Exchange incentives in the works, Microsoft says

To get more of the remaining Exchange 5.5 customers to move up to the newest version of its messaging-server software, Microsoft plans to increase the migration incentives it offers, an executive says.

As Microsoft marks one year since it released Exchange Server 2003, it is continuing its efforts to move customers off Exchange Server 5.5, the widely installed platform whose free support expires at the end of the year.

Company executives said about 40% of its Exchange customers were still running Exchange Server 5.5 at the start of 2004, with many planning to migrate this year. Microsoft won't know for a few weeks -- until

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it gets the results of an internal study -- how many have actually migrated so far, said Warren Ashton, a group product manager in Microsoft's Exchange business unit.

In the coming weeks, the software maker is expected to offer more incentives to get people to migrate from Exchange Server 5.5 to Exchange Server 2003, including more technical documentation to help them make the move, Ashton said. He didn't offer any specifics on the incentives.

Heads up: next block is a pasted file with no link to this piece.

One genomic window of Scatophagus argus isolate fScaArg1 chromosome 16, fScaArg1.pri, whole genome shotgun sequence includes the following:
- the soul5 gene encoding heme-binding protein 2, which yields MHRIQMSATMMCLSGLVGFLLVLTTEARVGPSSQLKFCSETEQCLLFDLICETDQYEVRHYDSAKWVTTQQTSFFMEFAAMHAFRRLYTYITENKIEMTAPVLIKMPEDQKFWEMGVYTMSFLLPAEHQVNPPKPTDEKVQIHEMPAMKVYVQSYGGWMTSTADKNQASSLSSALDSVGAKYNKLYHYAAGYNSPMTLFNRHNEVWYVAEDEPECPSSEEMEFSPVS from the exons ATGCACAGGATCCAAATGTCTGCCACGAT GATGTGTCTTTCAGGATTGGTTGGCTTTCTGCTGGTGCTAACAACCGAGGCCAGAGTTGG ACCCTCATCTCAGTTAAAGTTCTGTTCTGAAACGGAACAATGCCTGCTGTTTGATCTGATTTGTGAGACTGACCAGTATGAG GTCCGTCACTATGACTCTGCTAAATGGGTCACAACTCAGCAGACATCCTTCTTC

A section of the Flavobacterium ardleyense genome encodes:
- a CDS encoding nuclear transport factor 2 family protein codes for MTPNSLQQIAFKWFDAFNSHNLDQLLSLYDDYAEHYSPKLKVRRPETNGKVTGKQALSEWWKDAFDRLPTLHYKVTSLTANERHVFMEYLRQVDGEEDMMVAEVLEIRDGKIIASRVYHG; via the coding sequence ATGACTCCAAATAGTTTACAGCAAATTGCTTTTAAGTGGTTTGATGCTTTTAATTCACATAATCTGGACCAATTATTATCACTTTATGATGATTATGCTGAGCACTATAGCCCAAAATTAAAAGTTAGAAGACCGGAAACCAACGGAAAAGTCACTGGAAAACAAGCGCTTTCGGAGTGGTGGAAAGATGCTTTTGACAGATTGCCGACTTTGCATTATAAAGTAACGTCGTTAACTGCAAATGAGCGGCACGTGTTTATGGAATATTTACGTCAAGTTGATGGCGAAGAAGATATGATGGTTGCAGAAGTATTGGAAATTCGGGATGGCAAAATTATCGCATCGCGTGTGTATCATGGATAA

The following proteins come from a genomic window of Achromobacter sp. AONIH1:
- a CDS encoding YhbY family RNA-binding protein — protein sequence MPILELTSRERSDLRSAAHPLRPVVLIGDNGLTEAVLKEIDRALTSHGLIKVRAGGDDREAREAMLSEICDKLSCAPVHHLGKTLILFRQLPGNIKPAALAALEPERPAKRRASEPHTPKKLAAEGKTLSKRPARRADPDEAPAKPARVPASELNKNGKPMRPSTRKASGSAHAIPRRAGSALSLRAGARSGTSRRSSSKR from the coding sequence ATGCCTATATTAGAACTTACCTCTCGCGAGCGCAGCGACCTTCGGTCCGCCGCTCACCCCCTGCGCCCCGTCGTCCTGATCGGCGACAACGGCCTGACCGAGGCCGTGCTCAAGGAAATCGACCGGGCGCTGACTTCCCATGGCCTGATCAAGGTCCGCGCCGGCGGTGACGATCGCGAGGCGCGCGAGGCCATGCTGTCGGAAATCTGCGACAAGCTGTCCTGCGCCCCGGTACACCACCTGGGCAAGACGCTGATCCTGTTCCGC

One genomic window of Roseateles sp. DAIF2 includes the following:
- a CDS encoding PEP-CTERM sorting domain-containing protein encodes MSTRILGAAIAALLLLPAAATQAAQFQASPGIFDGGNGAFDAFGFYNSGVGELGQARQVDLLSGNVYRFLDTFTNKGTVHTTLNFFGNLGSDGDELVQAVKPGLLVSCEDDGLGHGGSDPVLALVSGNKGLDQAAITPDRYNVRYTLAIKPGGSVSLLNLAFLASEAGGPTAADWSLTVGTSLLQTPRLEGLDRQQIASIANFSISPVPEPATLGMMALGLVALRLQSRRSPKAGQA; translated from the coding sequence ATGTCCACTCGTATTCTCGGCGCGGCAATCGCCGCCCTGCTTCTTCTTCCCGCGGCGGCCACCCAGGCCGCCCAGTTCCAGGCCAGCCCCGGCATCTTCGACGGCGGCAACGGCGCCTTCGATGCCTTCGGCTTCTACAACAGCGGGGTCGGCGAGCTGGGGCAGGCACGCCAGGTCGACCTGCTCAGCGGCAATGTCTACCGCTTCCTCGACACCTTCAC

Microsoft still hasn't

I like the idea of new spam-fighting tools, but I'm not really looking for an entirely new messaging solution.


Robert Bakker, consultant,

Cap Gemini

,
released a new Exchange roadmap following its strategic shift last summer away from a next-generation release that had been code-named "Kodiak." The next product expected from the company's messaging group is Exchange Edge Services, which is due out in 2005.

This SMTP relay, which is essentially a perimeter-protection device, will still include Sender ID, a Microsoft-co-authored protocol that was recently rebuffed by the open source community and others over intellectual property issues. The Internet Engineering Task Force standards body subsequently abandoned its efforts on the e-mail authentication specification, but Microsoft is undeterred. "It's still a big part of our investment," Ashton said.

While many customers welcome spam-fighting tools, others are still busy upgrading their Exchange servers to focus on newer versions of the technology. "We have 17,000 mailboxes, so I'm glad there is no Exchange 2004 coming out," said Scott Bueffel, a senior messaging administrator at CNF Services, a transportation company with headquarters in Palo Alto, Calif. "This lets us finish our migration."

Robert Bakker, a senior consultant at Cap Gemini's offices in Utrecht, the Netherlands, agreed. "I'm not really worried about new versions of Exchange," Bakker said. "The functionality as it is now is doing what we need. I like the idea of new spam-fighting tools, but I'm not really looking for an entire new messaging solution."

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